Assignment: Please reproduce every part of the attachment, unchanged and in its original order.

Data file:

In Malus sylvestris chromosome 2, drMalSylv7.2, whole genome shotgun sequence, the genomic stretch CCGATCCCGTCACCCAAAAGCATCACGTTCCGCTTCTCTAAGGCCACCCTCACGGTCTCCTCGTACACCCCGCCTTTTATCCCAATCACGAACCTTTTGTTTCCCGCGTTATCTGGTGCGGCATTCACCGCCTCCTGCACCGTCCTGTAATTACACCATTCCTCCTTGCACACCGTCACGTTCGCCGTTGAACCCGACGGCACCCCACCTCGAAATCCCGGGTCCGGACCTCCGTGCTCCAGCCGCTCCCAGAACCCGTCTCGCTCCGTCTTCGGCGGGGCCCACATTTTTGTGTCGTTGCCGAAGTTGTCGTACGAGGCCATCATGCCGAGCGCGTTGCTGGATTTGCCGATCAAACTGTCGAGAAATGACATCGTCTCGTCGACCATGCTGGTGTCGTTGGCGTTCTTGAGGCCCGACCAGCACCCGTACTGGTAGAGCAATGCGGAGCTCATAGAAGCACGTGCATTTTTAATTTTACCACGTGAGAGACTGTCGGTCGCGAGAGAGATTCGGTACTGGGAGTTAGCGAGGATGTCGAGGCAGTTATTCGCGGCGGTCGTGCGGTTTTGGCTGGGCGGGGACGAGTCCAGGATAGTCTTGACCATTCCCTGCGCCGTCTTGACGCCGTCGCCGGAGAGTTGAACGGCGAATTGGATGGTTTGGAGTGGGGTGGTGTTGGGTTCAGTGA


In Malus sylvestris chromosome 2, drMalSylv7.2, whole genome shotgun sequence, the genomic stretch CCGATCCCGTCACCCAAAAGCATCACGTTCCGCTTCTCTAAGGCCACCCTCACGGTCTCCTCGTACACCCCGCCTTTTATCCCAATCACGAACCTTTTGTTTCCCGCGTTATCTGGTGCGGCATTCACCGCCTCCTGCACCGTCCTGTAATTACACCATTCCTCCTTGCACACCGTCACGTTCGCCGTTGAACCCGACGGCACCCCACCTCGAAATCCCGGGTCCGGACCTCCGTGCTCCAGCCGCTCCCAGAACCCGTCTCGCTCCGTCTTCGGCGGGGCCCACATTTTTGTGTCGTTGCCGAAGTTGTCGTACGAGGCCATCATGCCGAGCGCGTTGCTGGATTTGCCGATCAAACTGTCGAGAAATGACATCGTCTCGTCGACCATGCTGGTGTCGTTGGCGTTCTTGAGGCCCGACCAGCACCCGTACTGGTAGAGCAATGCGGAGCTCATAGAAGCACGTGCATTTTTAATTTTACCACGTGAGAGACTGTCGGTCGCGAGAGAGATTCGGTACTGGGAGTTAGCGAGGATGTCGAGGCAGTTATTCGCGGCGGTCGTGCGGTTTTGGCTGGGCGGGGACGAGTCCAGGATAGTCTTGACCATTCCCTGCGCCGTCTTGACGCCGTCGCCGGAGAGTTGAACGGCGAATTGGATGGTTTGGAGTGGGGTGGTGTTGGGTTCAGTGA